Tularemia: A Brief Overview

David A. Relman, MD
Stanford University

Jed E. Olson, MD
University of Colorado, Denver

Francisella tularensis is a nonsporulating, nonmotile, aerobic gram-negative coccobacillus that is usually transmitted to humans from infected rabbits and other small animals via ticks, fleas, or deer flies or by direct contact.




Although tularemia was common in the United States before World War II, the incidence of this infection has declined and in recent years has remained between 0.05 and 0.15 cases per 100,000. The peak incidence is in June, September, and December.



The incubation period averages 3 to 5 days, but ranges from 1 to 21 days. There are a number of possible clinical presentations, depending on the route of entry, virulence of the particular organism, and the host's immune status.

The most common presentations are ulceroglandular and typhoidal disease. The first makes up 21% to 87% of cases in the United States and is the result of skin or mucosal inoculation. Patients present with localized enlargement and tenderness of lymph nodes and one or more painful ulcerative skin lesions (Figure). The second type of presentation results from aerosol exposure and is notable for fever, headache, prostration, cough, and substernal pain, without lymphadenopathy.

Pneumonia can occur with either of these presentations but is most common with the typhoidal form.1 It can also occur as a primary disease process. Primary tularemic pneumo nia and the typhoidal form of tularemia are the most likely presentations following intentional release of F tularensis. An elevated creatine phosphokinase level, myoglobinuria, renal failure, and adult respiratory distress syndrome may complicate the course of tularemia.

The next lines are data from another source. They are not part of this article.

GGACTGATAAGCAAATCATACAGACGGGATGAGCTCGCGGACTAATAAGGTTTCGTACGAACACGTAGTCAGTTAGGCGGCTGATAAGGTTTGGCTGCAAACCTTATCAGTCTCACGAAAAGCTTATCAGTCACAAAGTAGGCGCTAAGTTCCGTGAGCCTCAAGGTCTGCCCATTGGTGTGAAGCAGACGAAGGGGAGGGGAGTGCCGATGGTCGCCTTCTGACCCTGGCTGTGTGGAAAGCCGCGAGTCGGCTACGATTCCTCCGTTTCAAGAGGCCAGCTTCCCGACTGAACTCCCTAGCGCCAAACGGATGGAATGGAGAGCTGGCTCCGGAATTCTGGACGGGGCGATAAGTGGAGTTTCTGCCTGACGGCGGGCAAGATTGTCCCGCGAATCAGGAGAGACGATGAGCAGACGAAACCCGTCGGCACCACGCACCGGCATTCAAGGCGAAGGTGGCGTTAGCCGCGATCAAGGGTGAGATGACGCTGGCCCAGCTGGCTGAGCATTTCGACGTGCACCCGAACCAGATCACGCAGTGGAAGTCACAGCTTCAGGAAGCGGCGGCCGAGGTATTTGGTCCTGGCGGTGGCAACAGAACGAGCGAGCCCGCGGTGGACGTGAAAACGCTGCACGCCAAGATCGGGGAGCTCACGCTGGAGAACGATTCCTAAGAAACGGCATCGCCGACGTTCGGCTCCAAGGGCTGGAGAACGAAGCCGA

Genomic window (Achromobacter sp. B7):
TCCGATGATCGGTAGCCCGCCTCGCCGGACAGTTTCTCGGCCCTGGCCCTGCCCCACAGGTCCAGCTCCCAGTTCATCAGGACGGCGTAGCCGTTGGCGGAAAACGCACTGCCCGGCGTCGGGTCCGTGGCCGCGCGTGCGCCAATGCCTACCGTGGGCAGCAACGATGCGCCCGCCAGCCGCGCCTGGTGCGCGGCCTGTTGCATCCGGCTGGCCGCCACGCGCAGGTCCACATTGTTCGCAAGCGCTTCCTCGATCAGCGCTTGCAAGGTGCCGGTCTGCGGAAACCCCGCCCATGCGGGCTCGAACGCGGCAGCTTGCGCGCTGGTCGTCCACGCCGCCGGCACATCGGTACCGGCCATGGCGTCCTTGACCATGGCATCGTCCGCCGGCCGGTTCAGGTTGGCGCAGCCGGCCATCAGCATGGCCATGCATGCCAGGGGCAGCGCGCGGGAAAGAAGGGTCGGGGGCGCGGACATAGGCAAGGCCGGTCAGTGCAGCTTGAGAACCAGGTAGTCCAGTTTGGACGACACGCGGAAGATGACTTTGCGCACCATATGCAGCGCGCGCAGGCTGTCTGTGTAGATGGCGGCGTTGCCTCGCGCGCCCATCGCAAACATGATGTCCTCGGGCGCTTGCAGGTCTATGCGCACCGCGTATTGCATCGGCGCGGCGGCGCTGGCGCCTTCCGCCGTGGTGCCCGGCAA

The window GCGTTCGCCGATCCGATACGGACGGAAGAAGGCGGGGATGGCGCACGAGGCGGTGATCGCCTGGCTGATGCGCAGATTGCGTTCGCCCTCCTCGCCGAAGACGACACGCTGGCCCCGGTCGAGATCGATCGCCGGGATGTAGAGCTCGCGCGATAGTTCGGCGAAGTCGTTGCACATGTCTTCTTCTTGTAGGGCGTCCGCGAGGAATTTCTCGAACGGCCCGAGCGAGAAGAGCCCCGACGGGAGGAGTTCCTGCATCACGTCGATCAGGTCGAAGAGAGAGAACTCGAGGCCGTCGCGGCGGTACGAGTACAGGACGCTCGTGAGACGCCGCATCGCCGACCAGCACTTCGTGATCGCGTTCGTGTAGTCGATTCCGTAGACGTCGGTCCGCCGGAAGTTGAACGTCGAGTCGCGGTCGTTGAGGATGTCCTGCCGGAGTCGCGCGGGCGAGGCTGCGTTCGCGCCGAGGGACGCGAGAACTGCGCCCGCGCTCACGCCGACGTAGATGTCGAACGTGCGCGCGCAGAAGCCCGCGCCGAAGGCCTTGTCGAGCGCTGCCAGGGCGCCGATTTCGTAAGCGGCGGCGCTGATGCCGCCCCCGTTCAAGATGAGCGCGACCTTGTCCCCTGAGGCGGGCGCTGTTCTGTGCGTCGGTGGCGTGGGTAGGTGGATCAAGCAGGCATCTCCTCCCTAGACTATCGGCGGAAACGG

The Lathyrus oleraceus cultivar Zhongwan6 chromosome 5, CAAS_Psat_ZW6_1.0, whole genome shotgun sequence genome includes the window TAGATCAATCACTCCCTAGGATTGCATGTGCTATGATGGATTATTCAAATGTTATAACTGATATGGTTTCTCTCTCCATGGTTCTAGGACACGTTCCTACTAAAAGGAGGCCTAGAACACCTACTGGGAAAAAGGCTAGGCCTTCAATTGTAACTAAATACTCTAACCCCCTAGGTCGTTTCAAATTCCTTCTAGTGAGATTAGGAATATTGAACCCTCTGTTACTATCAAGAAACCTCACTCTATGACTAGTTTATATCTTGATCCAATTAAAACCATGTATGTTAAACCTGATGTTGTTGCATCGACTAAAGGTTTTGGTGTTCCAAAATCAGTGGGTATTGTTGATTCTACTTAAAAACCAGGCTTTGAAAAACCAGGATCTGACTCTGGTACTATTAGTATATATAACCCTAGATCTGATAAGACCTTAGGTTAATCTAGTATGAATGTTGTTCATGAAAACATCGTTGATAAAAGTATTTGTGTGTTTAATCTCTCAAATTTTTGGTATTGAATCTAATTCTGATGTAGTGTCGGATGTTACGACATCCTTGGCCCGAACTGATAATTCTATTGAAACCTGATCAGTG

The diagnosis of tularemia is usually made by using serologic methods (tube agglutination, microagglutination, and ELISA) at least several weeks after the onset of illness. F tularensis is fastidious in vitro, and cultivation of the causative agent is hazardous for laboratory personnel. PCR assays are not yet widely available. 2Perhaps the biggest impediment to a rapid diagnosis is the lack of clinical suspicion for tularemia in a patient with either primary pneumonia or typhoidal disease and no apparent traditional animal exposures. Streptomycin( is the drug of choice and gentamicin( is an effective alternative. 3 Approximately 35% of untreated patients die of this disease. Person-to-person spread of tularemia is extremely rare; respiratory precautions need not be observed.4